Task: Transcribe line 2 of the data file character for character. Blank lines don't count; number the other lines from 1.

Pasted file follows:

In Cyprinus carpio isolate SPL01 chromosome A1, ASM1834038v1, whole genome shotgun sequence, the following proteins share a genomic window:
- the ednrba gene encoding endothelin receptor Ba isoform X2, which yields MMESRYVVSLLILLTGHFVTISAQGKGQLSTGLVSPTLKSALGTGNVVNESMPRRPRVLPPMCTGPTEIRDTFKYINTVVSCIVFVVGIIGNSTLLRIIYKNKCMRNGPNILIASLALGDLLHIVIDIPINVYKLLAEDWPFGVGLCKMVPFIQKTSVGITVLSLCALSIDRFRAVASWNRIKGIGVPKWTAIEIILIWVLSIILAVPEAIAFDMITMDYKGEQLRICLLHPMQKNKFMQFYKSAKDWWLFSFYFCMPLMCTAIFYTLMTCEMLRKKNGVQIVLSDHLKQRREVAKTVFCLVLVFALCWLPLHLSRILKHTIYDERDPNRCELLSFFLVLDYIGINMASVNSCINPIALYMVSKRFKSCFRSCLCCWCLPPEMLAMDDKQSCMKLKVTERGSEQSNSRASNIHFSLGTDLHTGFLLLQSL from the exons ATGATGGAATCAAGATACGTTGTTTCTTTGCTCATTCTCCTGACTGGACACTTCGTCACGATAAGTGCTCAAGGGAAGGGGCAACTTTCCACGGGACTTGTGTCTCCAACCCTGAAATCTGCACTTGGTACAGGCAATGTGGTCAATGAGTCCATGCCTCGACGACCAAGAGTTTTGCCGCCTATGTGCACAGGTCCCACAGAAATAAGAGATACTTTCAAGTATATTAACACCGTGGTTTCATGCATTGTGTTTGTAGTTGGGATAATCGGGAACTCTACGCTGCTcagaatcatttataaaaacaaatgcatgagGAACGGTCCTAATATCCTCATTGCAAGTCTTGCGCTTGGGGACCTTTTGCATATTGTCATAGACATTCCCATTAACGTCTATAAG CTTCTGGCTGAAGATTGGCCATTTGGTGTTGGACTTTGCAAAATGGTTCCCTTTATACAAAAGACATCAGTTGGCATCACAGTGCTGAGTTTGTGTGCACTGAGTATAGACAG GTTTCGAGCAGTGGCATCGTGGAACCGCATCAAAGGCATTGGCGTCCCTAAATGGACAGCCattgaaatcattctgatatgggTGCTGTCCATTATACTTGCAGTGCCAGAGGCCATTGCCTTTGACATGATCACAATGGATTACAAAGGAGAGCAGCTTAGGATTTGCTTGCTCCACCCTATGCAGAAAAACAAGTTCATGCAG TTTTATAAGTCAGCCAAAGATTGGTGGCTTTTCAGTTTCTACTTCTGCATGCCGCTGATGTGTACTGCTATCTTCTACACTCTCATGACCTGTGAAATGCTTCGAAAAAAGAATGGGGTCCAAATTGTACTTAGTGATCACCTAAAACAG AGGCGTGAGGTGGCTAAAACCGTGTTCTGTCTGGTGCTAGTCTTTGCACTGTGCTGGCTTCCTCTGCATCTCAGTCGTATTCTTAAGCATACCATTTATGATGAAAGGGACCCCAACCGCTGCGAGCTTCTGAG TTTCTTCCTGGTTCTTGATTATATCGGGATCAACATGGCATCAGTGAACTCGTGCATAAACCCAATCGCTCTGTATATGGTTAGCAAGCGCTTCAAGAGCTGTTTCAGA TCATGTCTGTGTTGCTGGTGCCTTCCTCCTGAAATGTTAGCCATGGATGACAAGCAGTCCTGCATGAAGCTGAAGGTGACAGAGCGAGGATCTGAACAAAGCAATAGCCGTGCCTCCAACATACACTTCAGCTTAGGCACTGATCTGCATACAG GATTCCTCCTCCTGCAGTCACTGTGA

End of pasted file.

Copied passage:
- the ednrba gene encoding endothelin receptor Ba isoform X2, which yields MMESRYVVSLLILLTGHFVTISAQGKGQLSTGLVSPTLKSALGTGNVVNESMPRRPRVLPPMCTGPTEIRDTFKYINTVVSCIVFVVGIIGNSTLLRIIYKNKCMRNGPNILIASLALGDLLHIVIDIPINVYKLLAEDWPFGVGLCKMVPFIQKTSVGITVLSLCALSIDRFRAVASWNRIKGIGVPKWTAIEIILIWVLSIILAVPEAIAFDMITMDYKGEQLRICLLHPMQKNKFMQFYKSAKDWWLFSFYFCMPLMCTAIFYTLMTCEMLRKKNGVQIVLSDHLKQRREVAKTVFCLVLVFALCWLPLHLSRILKHTIYDERDPNRCELLSFFLVLDYIGINMASVNSCINPIALYMVSKRFKSCFRSCLCCWCLPPEMLAMDDKQSCMKLKVTERGSEQSNSRASNIHFSLGTDLHTGFLLLQSL from the exons ATGATGGAATCAAGATACGTTGTTTCTTTGCTCATTCTCCTGACTGGACACTTCGTCACGATAAGTGCTCAAGGGAAGGGGCAACTTTCCACGGGACTTGTGTCTCCAACCCTGAAATCTGCACTTGGTACAGGCAATGTGGTCAATGAGTCCATGCCTCGACGACCAAGAGTTTTGCCGCCTATGTGCACAGGTCCCACAGAAATAAGAGATACTTTCAAGTATATTAACACCGTGGTTTCATGCATTGTGTTTGTAGTTGGGATAATCGGGAACTCTACGCTGCTcagaatcatttataaaaacaaatgcatgagGAACGGTCCTAATATCCTCATTGCAAGTCTTGCGCTTGGGGACCTTTTGCATATTGTCATAGACATTCCCATTAACGTCTATAAG CTTCTGGCTGAAGATTGGCCATTTGGTGTTGGACTTTGCAAAATGGTTCCCTTTATACAAAAGACATCAGTTGGCATCACAGTGCTGAGTTTGTGTGCACTGAGTATAGACAG GTTTCGAGCAGTGGCATCGTGGAACCGCATCAAAGGCATTGGCGTCCCTAAATGGACAGCCattgaaatcattctgatatgggTGCTGTCCATTATACTTGCAGTGCCAGAGGCCATTGCCTTTGACATGATCACAATGGATTACAAAGGAGAGCAGCTTAGGATTTGCTTGCTCCACCCTATGCAGAAAAACAAGTTCATGCAG TTTTATAAGTCAGCCAAAGATTGGTGGCTTTTCAGTTTCTACTTCTGCATGCCGCTGATGTGTACTGCTATCTTCTACACTCTCATGACCTGTGAAATGCTTCGAAAAAAGAATGGGGTCCAAATTGTACTTAGTGATCACCTAAAACAG AGGCGTGAGGTGGCTAAAACCGTGTTCTGTCTGGTGCTAGTCTTTGCACTGTGCTGGCTTCCTCTGCATCTCAGTCGTATTCTTAAGCATACCATTTATGATGAAAGGGACCCCAACCGCTGCGAGCTTCTGAG TTTCTTCCTGGTTCTTGATTATATCGGGATCAACATGGCATCAGTGAACTCGTGCATAAACCCAATCGCTCTGTATATGGTTAGCAAGCGCTTCAAGAGCTGTTTCAGA TCATGTCTGTGTTGCTGGTGCCTTCCTCCTGAAATGTTAGCCATGGATGACAAGCAGTCCTGCATGAAGCTGAAGGTGACAGAGCGAGGATCTGAACAAAGCAATAGCCGTGCCTCCAACATACACTTCAGCTTAGGCACTGATCTGCATACAG GATTCCTCCTCCTGCAGTCACTGTGA